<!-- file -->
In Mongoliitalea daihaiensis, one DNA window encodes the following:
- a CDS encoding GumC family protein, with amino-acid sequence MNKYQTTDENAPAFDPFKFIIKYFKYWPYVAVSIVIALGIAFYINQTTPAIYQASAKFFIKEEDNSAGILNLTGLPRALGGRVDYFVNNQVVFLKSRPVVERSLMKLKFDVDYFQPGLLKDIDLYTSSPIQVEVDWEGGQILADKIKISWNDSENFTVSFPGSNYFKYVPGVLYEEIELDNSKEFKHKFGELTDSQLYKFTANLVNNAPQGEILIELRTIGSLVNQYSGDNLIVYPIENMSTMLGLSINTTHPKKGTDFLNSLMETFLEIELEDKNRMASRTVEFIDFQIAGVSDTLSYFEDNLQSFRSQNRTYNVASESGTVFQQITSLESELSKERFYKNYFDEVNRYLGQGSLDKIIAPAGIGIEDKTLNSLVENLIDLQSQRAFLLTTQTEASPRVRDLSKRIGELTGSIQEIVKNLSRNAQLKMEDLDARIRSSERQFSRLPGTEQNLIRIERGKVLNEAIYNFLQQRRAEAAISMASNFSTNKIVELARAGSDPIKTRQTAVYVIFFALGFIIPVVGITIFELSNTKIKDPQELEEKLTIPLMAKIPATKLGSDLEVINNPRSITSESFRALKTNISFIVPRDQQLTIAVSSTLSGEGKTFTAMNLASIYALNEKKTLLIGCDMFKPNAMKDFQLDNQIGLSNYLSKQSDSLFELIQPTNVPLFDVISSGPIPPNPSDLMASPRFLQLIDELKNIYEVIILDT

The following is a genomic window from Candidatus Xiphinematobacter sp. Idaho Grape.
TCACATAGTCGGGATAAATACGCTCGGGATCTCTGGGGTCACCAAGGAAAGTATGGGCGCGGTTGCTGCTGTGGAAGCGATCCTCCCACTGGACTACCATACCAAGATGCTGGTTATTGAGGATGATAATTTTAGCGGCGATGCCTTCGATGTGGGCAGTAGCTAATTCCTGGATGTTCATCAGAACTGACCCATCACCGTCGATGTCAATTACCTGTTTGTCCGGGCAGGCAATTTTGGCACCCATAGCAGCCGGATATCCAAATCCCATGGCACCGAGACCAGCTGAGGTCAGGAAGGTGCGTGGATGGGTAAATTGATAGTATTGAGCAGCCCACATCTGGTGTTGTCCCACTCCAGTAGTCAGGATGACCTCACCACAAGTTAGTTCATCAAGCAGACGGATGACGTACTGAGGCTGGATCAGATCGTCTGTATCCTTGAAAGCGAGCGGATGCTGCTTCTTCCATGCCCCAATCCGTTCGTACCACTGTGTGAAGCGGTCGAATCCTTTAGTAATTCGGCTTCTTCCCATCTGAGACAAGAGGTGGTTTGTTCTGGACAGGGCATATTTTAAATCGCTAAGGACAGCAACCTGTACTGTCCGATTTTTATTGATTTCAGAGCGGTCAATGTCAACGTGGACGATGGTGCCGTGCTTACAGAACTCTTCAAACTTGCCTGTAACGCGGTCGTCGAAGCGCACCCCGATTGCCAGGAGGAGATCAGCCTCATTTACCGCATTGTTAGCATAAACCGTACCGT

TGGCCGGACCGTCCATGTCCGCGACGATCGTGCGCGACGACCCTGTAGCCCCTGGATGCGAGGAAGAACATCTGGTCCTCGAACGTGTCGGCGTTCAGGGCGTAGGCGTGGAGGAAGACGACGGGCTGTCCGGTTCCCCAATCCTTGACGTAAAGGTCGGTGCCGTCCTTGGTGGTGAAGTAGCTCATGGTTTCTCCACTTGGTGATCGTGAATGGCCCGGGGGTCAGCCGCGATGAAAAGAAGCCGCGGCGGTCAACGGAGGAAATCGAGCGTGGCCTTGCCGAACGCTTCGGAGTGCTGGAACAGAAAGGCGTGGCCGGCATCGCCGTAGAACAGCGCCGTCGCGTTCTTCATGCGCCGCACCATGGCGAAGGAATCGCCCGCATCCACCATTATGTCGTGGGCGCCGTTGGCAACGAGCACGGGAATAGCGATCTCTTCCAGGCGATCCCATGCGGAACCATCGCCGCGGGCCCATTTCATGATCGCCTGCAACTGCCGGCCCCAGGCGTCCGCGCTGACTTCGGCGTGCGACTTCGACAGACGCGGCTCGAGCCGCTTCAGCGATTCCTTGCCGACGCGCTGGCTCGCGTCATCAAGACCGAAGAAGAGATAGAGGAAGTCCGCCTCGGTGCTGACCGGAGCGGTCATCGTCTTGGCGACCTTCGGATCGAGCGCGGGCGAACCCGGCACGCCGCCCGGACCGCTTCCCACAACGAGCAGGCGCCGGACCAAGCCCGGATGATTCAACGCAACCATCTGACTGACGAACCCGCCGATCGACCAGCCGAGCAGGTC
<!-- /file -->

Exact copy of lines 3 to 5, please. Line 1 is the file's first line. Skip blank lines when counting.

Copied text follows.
The following is a genomic window from Candidatus Xiphinematobacter sp. Idaho Grape.
TCACATAGTCGGGATAAATACGCTCGGGATCTCTGGGGTCACCAAGGAAAGTATGGGCGCGGTTGCTGCTGTGGAAGCGATCCTCCCACTGGACTACCATACCAAGATGCTGGTTATTGAGGATGATAATTTTAGCGGCGATGCCTTCGATGTGGGCAGTAGCTAATTCCTGGATGTTCATCAGAACTGACCCATCACCGTCGATGTCAATTACCTGTTTGTCCGGGCAGGCAATTTTGGCACCCATAGCAGCCGGATATCCAAATCCCATGGCACCGAGACCAGCTGAGGTCAGGAAGGTGCGTGGATGGGTAAATTGATAGTATTGAGCAGCCCACATCTGGTGTTGTCCCACTCCAGTAGTCAGGATGACCTCACCACAAGTTAGTTCATCAAGCAGACGGATGACGTACTGAGGCTGGATCAGATCGTCTGTATCCTTGAAAGCGAGCGGATGCTGCTTCTTCCATGCCCCAATCCGTTCGTACCACTGTGTGAAGCGGTCGAATCCTTTAGTAATTCGGCTTCTTCCCATCTGAGACAAGAGGTGGTTTGTTCTGGACAGGGCATATTTTAAATCGCTAAGGACAGCAACCTGTACTGTCCGATTTTTATTGATTTCAGAGCGGTCAATGTCAACGTGGACGATGGTGCCGTGCTTACAGAACTCTTCAAACTTGCCTGTAACGCGGTCGTCGAAGCGCACCCCGATTGCCAGGAGGAGATCAGCCTCATTTACCGCATTGTTAGCATAAACCGTACCGT

TGGCCGGACCGTCCATGTCCGCGACGATCGTGCGCGACGACCCTGTAGCCCCTGGATGCGAGGAAGAACATCTGGTCCTCGAACGTGTCGGCGTTCAGGGCGTAGGCGTGGAGGAAGACGACGGGCTGTCCGGTTCCCCAATCCTTGACGTAAAGGTCGGTGCCGTCCTTGGTGGTGAAGTAGCTCATGGTTTCTCCACTTGGTGATCGTGAATGGCCCGGGGGTCAGCCGCGATGAAAAGAAGCCGCGGCGGTCAACGGAGGAAATCGAGCGTGGCCTTGCCGAACGCTTCGGAGTGCTGGAACAGAAAGGCGTGGCCGGCATCGCCGTAGAACAGCGCCGTCGCGTTCTTCATGCGCCGCACCATGGCGAAGGAATCGCCCGCATCCACCATTATGTCGTGGGCGCCGTTGGCAACGAGCACGGGAATAGCGATCTCTTCCAGGCGATCCCATGCGGAACCATCGCCGCGGGCCCATTTCATGATCGCCTGCAACTGCCGGCCCCAGGCGTCCGCGCTGACTTCGGCGTGCGACTTCGACAGACGCGGCTCGAGCCGCTTCAGCGATTCCTTGCCGACGCGCTGGCTCGCGTCATCAAGACCGAAGAAGAGATAGAGGAAGTCCGCCTCGGTGCTGACCGGAGCGGTCATCGTCTTGGCGACCTTCGGATCGAGCGCGGGCGAACCCGGCACGCCGCCCGGACCGCTTCCCACAACGAGCAGGCGCCGGACCAAGCCCGGATGATTCAACGCAACCATCTGACTGACGAACCCGCCGATCGACCAGCCGAGCAGGTC